(08:53) The first factor is that the company is basically modest. It’s made up of thousands of engineers. Okay, and if you know engineers generally speaking or at least around here these are really smart, really capable people who take on some incredible challenges okay. And they work their way through these challenges and they resolve them, they come to a conclusion and build an amazing product or find a great solution and then they go onto the next one. They don’t stop and brag about it. They don’t say, ‘hey look at met, look at me. Look what I just did’ okay. And it’s not in the DNA of Arrow anyway. We’re not building the next phone, we’re not building the next tablet, we’re not building the next defense system but we are working with the people who are.
(09:36) So fundamentally this is a modest company. It’s not the kind of organization that comes out and says, ‘look at us, look at us’. I come from radio okay, where we just say look at us, look at us and we don’t actually do anything you know.
(09:53) Here, the company does things, gets jobs done, moves onto the next. So there’s’ a culture of modesty all right first, and then secondly, when a company gets as big as Arrow incredible complexity, a lot of Arrow’s growth strategy is centered around acquisition. And so we’ve had something like I think 35 acquisitions or something like that in the last five years. I’m not sure how many we’ve announced this year, it’s somewhere between five and seven. We’re a highly acquisitive company, and when you acquire all these kinds of different companies and you’re acquiring all across the ecosystem and the product life cycle of electronics, after a while the company gets really hard to explain.
(10:38) I can’t say to you Michael, we make shoes, or Michael we’ve got theme parks or Michael buy our pizza. You know, we are so big globally and now we’ve got to deal with multiple languages okay, and doing so many different things whether it’s recycling these devices or whether it’s selling the components into these devices, or whether it’s working with you know data centers of tomorrow with these DS groups. Right, there is so much going on that it’s very difficult to say what does Arrow do.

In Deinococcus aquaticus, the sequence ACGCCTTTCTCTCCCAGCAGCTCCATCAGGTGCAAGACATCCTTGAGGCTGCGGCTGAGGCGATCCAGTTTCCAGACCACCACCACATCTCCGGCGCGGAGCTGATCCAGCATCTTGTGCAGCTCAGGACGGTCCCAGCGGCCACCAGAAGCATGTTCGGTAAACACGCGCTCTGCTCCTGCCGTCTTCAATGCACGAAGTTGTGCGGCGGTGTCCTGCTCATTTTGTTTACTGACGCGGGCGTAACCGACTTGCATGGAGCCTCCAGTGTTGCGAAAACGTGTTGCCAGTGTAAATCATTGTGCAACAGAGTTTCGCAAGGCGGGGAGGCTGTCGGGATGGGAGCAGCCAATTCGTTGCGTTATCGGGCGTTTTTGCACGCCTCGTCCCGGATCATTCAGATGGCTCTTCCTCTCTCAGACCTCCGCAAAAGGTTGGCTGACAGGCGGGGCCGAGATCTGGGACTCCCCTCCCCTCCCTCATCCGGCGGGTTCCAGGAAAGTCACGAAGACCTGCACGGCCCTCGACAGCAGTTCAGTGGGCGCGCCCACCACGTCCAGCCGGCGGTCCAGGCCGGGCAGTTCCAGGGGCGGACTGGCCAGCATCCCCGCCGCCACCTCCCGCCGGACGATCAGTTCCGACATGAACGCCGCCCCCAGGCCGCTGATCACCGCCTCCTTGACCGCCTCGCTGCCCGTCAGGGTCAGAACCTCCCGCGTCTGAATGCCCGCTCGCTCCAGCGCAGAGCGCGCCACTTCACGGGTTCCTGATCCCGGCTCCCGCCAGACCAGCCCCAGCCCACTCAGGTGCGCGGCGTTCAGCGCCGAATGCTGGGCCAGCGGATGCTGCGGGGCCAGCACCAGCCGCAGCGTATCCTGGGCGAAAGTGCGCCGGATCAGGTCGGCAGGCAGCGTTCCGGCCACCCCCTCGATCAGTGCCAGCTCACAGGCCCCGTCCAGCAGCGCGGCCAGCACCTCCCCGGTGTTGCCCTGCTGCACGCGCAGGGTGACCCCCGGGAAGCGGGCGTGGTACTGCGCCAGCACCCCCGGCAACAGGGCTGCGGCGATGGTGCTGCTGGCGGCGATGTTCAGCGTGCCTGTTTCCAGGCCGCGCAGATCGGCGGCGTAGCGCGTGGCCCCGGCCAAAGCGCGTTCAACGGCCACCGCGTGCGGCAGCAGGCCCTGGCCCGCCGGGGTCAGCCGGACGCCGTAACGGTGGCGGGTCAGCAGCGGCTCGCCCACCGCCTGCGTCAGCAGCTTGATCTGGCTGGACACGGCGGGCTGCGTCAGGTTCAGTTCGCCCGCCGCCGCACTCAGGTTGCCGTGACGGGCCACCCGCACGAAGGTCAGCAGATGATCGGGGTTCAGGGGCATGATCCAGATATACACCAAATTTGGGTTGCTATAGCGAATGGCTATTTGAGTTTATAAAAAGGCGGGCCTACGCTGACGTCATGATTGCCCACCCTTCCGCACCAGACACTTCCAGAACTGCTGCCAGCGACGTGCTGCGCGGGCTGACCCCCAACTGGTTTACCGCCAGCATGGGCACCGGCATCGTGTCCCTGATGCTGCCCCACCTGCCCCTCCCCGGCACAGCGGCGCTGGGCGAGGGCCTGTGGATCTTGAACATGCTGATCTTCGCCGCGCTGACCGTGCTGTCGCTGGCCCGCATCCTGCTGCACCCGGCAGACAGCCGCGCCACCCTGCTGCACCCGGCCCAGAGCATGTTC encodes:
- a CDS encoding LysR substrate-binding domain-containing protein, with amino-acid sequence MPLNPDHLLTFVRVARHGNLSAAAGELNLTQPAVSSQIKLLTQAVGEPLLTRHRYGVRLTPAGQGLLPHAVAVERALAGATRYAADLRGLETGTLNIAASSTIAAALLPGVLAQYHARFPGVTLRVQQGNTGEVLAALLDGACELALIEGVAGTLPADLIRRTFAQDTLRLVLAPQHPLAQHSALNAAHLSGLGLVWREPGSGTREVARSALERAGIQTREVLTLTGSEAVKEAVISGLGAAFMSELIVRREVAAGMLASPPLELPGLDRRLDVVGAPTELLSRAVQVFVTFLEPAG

(11:09) And before we put together our brand messaging, Arrow employees around the world will be asked what does Arrow do. And when they answer the question, they’ll be forced to answer within the narrow parameters within the part of Arrow they could see that they worked in, so one employee would say, well Arrow is a recycler of e-waste, or Arrow is a distributor of components, or Arrow works with Vars in the computer systems business right. but they couldn’t say what does Arrow do holistically. And that’s how Arrow got onto that position because of modesty and because of complexity.
(11:44) You know, when I talk with a lot of large technology companies and software companies, and in many cases the company has it’s tentacles in so many different areas but it becomes very difficult to summaries that brand message. So in Arrow’s case how have you gone about addressing that complexity/simplicity problem that you were just describing.
(12:18) Yeah, you know you’re so right, so right, and that was the secret you had to..
Companies mention in today’s show:
Arrow Electronics: www.arrow.com